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Every few decades a book is published that changes the lives of its readers forever. This is such a book ? a magical fable about learning to listen to your heart, read the omens strewn along life?s path and, above, all follow your dreams.
This is the magical story of Santiago, an Andalusian shepherd boy who dreams of travelling the world in search of a worldly treasure as fabulous as any ever found. From his home in Spain he journeys to the markets of Tangiers, and from there into the Egyptian desert, where a fateful encounter with the alchemist awaits him
With Paulo?s visionary blend of spirituality, magical realism and folklore, The Alchemist is a story with the power to inspire nations and change people?s lives
Review: Like the one-time bestseller Jonathan Livingston Seagull, The Alchemist presents a simple fable, based on simple truths and places it in a highly unique situation. And though we may sense a bestselling formula, it is certainly not a new one: even the ancient tribal storytellers knew that this is the most successful method of entertaining an audience while slipping in a lesson or two. Brazilian storyteller Paulo Coehlo introduces Santiago, an Andalucian shepherd boy who one night dreams of a distant treasure in the Egyptian pyramids. And so he's off: leaving Spain to literally follow his dream.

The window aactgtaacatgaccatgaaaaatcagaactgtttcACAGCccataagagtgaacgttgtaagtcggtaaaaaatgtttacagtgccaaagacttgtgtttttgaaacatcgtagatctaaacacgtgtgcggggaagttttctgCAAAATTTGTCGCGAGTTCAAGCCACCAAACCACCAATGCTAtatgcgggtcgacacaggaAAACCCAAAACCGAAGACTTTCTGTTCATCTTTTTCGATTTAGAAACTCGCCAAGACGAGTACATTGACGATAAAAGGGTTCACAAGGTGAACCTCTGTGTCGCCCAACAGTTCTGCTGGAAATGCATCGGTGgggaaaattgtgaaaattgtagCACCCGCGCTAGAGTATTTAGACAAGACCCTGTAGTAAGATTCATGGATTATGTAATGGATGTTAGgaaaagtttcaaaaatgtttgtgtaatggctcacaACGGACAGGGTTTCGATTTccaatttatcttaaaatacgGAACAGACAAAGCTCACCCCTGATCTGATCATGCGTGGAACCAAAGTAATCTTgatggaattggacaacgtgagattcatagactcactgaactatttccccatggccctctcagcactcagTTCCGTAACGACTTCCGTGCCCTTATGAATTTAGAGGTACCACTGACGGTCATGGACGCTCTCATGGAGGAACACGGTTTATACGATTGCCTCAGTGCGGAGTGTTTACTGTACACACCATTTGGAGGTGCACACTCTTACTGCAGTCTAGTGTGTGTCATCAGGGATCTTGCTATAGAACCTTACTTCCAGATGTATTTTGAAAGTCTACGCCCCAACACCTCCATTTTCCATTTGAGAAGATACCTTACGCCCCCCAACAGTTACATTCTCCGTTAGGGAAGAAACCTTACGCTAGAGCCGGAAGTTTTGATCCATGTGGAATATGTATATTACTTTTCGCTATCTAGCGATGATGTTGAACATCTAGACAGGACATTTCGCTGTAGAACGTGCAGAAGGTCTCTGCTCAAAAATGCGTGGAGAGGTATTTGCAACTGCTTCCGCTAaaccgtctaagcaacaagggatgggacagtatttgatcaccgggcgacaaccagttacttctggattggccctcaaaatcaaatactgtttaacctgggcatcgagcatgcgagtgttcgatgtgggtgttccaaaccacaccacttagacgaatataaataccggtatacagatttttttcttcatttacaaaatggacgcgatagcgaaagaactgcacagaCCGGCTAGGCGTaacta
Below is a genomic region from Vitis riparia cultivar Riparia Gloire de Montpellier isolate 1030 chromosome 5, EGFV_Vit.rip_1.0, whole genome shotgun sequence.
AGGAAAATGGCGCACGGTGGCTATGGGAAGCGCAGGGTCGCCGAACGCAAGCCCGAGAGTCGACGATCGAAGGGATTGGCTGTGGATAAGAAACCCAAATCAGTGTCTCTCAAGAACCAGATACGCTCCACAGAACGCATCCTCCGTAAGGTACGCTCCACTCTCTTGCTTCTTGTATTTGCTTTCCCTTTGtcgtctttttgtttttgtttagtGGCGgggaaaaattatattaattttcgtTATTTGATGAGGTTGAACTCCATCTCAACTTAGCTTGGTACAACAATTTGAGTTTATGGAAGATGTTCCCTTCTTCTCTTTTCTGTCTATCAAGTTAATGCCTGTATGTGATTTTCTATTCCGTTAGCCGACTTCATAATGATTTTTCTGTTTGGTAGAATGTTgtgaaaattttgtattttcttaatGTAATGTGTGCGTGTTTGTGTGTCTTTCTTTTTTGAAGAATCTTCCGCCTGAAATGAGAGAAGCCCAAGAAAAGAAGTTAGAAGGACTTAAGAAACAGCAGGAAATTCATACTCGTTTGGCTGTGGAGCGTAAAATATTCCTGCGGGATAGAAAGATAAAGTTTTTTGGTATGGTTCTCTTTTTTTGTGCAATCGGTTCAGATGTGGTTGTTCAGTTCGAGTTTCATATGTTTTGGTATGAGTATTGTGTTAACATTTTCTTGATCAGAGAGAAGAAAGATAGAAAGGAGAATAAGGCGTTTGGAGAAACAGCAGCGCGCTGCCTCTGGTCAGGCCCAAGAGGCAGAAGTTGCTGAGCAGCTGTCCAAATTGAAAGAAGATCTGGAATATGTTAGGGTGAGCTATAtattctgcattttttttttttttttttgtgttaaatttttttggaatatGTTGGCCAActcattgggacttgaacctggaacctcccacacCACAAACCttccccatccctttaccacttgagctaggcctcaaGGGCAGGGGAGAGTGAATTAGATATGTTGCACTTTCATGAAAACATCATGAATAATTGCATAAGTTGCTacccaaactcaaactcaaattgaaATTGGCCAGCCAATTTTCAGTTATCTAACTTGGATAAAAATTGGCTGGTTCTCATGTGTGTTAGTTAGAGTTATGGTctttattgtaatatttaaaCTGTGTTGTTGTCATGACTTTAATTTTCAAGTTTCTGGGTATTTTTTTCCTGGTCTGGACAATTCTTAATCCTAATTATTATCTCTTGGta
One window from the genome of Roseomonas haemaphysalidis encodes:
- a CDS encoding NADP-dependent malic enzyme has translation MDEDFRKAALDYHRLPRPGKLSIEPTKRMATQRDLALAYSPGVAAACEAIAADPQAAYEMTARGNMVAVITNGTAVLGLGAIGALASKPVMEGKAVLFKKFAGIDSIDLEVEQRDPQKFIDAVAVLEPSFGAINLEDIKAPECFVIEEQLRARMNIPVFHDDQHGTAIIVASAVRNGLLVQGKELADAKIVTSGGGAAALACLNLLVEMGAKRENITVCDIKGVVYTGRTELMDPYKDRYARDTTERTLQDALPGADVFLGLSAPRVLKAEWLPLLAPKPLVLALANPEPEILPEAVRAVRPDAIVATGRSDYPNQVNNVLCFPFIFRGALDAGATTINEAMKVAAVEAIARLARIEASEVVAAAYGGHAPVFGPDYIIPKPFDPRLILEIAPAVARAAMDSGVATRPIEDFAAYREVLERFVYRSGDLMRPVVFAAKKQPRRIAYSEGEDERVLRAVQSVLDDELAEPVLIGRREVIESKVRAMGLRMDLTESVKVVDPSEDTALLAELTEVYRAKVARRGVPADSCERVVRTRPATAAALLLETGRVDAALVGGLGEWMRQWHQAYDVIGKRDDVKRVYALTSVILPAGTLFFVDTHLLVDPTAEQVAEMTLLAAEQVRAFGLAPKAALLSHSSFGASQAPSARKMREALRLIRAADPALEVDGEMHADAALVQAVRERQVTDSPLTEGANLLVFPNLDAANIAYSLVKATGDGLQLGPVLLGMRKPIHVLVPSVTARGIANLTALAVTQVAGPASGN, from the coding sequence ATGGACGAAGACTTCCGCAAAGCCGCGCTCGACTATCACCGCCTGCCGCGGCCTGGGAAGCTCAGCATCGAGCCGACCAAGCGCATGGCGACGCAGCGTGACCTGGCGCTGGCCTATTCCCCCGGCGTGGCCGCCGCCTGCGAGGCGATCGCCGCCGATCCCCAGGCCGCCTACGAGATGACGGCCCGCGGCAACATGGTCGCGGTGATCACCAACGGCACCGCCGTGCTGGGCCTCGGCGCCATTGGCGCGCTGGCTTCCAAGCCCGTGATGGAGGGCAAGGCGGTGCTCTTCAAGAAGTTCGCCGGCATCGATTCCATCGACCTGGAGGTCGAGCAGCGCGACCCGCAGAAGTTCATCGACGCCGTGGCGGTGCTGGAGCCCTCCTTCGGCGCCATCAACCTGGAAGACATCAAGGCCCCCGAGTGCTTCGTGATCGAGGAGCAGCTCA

Along the way he meets many spiritual messengers, who come in unassuming forms such as a camel driver and a well-read Englishman. In one of the Englishman's books, Santiago first learns about the alchemists--men who believed that if a metal were heated for many years, it would free itself of all its individual properties, and what was left would be the "Soul of the World." Of course he does eventually meet an alchemist, and the ensuing student-teacher relationship clarifies much of the boy's misguided agenda, while also emboldening him to stay true to his dreams. "My heart is afraid that it will have to suffer," the boy confides to the alchemist one night as they look up at a moonless night.
"Tell your heart that the fear of suffering is worse than the suffering itself," the alchemist replies. "And that no heart has ever suffered when it goes in search of its dreams, because every second of the search is a second's encounter with God and with eternity."
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